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Big Questions in Ecology and Evolution$
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Thomas N. Sherratt and David M. Wilkinson

Print publication date: 2009

Print ISBN-13: 9780199548606

Published to Oxford Scholarship Online: November 2020

DOI: 10.1093/oso/9780199548606.001.0001

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PRINTED FROM OXFORD SCHOLARSHIP ONLINE (oxford.universitypressscholarship.com). (c) Copyright Oxford University Press, 2021. All Rights Reserved. An individual user may print out a PDF of a single chapter of a monograph in OSO for personal use. date: 02 March 2021

Is Nature Chaotic?

Is Nature Chaotic?

Chapter:
6 Is Nature Chaotic?
Source:
Big Questions in Ecology and Evolution
Author(s):

Thomas N. Sherratt

David M. Wilkinson

Publisher:
Oxford University Press
DOI:10.1093/oso/9780199548606.003.0010

Centuries before King Harold of England famously received an arrow in the eye (AD 1066), Chinese officials in the T’ang dynasty (AD 618–907) began collecting annual reports on the abundance of migratory locusts. The primary aim of this initiative was to make sense of the changes over time (the dynamics) of this devastating agricultural pest, and thereby predict the timing and intensity of outbreaks. Now, despite a staggering 1,300 years of faithful recording, few patterns are evident and the data look decidedly messy. Irregular climatic fluctuations, particularly those involved in the drying up of grasslands on river deltas, may explain some of the variability. However, one might wonder whether some of this ‘messiness’ was internally driven, caused by some sort of ‘feedback’ arising within the dynamics themselves. Many long-term data sets on population dynamics have these extremely messy qualities, ranging from the daily number of damselfish reaching maturity on the Great Barrier Reef to the number of feral sheep on Scottish Islands, and it is important to know where it all comes from. The study of ‘chaos’ (easiest to define negatively as an absence of order, but we will get to a more formal definition later) has its roots in precisely the type of feedback processes referred to above, reflecting what mathematicians call ‘non-linearities’ (relationships that are not straight lines). Several mathematicians, most notably, the eminent French mathematician Henri Poincaré (1854–1912), had long noted that non-linear systems could generate some extremely unusual dynamics, such that the precise trajectory a system took was highly sensitive to the initial conditions. However, observations such as these were largely overlooked by ecologists until a new generation of researchers, notably Robert May (a physicist turned ecologist, now Lord May of Oxford), began toying with their own simple ecological models and appreciating that the behaviour of these models was not always simple. Until ecologists were made aware of the potential effects of non-linearities in the 1970s, the prevailing view was that complex dynamics must have complex causes.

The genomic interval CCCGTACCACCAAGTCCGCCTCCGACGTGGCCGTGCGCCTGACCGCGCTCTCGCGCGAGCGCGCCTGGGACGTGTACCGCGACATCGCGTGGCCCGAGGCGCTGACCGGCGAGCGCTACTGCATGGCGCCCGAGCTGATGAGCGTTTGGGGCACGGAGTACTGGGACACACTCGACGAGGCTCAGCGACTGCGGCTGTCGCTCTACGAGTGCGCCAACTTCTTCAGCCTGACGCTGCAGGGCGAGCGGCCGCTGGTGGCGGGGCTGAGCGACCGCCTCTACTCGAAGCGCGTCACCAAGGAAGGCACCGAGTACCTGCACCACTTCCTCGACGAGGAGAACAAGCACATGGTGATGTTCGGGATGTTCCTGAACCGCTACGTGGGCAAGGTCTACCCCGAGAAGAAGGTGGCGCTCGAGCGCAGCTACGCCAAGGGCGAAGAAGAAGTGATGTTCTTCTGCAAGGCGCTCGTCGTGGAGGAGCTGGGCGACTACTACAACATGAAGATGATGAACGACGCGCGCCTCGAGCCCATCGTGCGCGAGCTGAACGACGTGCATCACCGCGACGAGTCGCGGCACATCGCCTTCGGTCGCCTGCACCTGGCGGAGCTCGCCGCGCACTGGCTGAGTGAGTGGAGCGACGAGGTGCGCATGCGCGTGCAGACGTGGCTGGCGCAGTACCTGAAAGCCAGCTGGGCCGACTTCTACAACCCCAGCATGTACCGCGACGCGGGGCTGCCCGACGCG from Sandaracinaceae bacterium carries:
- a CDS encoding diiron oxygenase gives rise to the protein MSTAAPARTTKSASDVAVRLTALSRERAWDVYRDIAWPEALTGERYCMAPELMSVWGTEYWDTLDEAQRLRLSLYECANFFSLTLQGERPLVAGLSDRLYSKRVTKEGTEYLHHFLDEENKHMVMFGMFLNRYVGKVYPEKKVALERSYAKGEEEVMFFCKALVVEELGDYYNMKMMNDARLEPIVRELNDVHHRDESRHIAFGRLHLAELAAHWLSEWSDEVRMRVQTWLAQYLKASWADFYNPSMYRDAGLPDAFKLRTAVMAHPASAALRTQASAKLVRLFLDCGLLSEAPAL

Keywords:   attractor, bifurcations, carrying capacity, density-dependent feedback, extinctions, fecundity, group selection, measles, noise, phytoplankton

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